November 18, 2020

YAO | Online Learning Isn’t All Bad, Keep the Good After the Pandemic

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I am loath to admit that Zoom University has any good qualities. Breakout room discussions in which one person asks a question followed by ten minutes of awkward silence. I’m pretty sure we’ve all had at least one big internet scare the hour before a crucial prelim or project due date. I have fallen asleep at least eight times this semester during lecture. Okay, fine, maybe that last one is my own fault, but I’m still going to blame it on Zoom. 

But, I have to give credit where credit is due, and some parts of the online environment are –– dare I make such a bold claim –– not the absolute worst thing in the world. In fact, I would go so far as to say that some of the accommodations professors have administered should carry over when we resume our pre-pandemic learning format. Ironically, a mere eight months ago, we were told that most of these adjustments would not be possible to implement.  

Perhaps the largest benefit of online school comes from recorded lectures. While this may not be feasible for every in-person course due to classroom impediments, I argue that if possible, every professor should try to record their live lectures and discussions. Lecture playback increases accessibility, providing students with more options to meet their educational needs. Students would no longer need to worry about missing a crucial detail in their notes or misunderstanding a concept the first time around. Furthermore, the incorporation of closed captions or video speed adjustments can make the class more inclusive for students who need extra accommodations, such as those with hearing impairments or non-native English speakers. Research has shown that our brains do not commit the majority of the information we come across to long-term memory, so the ability to go through a video multiple times would help us retain the knowledge for longer. 

In addition to video recordings, course materials should also be made available online for each class. In the past, I have had instructors who chose not to post materials on Canvas, making it difficult at times to catch up on missing notes. This semester has exposed a wide variety of discrepancies among student circumstances. Even during an in-person school year, some of these discrepancies will always persist, albeit in a less obvious manner. Posting notes online is a convenient way to support a wider range of studying styles. For instance, students who prefer to learn visually can refer back to the transcribed words or graphs on the lecture slides. Come exam time, all students would benefit from having the most crucial points of a course consolidated in one online folder. Having the materials posted would alleviate the stress of locating the source of a certain piece of information.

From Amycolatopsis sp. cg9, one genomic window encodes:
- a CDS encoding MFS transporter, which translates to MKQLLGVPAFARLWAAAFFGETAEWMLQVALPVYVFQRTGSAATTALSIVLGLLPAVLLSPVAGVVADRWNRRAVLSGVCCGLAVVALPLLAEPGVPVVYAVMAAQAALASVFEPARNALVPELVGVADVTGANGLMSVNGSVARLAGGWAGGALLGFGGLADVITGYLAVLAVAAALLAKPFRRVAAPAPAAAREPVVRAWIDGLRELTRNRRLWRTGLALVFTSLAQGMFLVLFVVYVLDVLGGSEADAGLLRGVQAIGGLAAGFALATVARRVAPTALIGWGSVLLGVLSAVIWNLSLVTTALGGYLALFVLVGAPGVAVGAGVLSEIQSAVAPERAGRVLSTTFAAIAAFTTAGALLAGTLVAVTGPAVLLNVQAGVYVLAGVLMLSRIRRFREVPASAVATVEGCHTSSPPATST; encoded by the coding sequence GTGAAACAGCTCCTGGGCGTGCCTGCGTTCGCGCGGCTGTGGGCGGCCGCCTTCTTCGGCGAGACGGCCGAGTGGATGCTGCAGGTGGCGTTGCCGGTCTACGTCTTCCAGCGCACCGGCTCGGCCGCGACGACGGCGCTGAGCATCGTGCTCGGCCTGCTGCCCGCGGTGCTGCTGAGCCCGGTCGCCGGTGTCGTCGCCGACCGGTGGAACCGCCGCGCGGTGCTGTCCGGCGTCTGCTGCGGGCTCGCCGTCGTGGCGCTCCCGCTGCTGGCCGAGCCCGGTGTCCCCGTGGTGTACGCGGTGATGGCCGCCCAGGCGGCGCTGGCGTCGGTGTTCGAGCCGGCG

One of the largest concerns about making course information more readily accessible is decreased attendance rates. However, there are ways to encourage students to engage in lectures without enforcing strict attendance policies. For example, one of my professors this semester keeps track of participation points using online clicker questions. Students who take the class asynchronously must rewatch the recorded lecture and submit a written justification for each of their answers to the clicker questions to receive the same credit. If such an interactive policy were to carry over to in-person classes, students would be incentivized to attend live lectures but would not be penalized for needing to miss class due to illness or some other reason. 

This year has shown that Cornell can sustain an online education system. Accessibility has become a top priority for every instructor as students tune into class from different states, time zones, and countries. This push toward attendance flexibility and a wider cache of available online resources should be extended to future in-person semesters. Doing so would allow students more control in tailoring their college education for their specific needs.

Katherine Yao is a sophomore in the College of Arts and Sciences. She can be reached at Her column, Hello Katie, runs every other Wednesday this semester.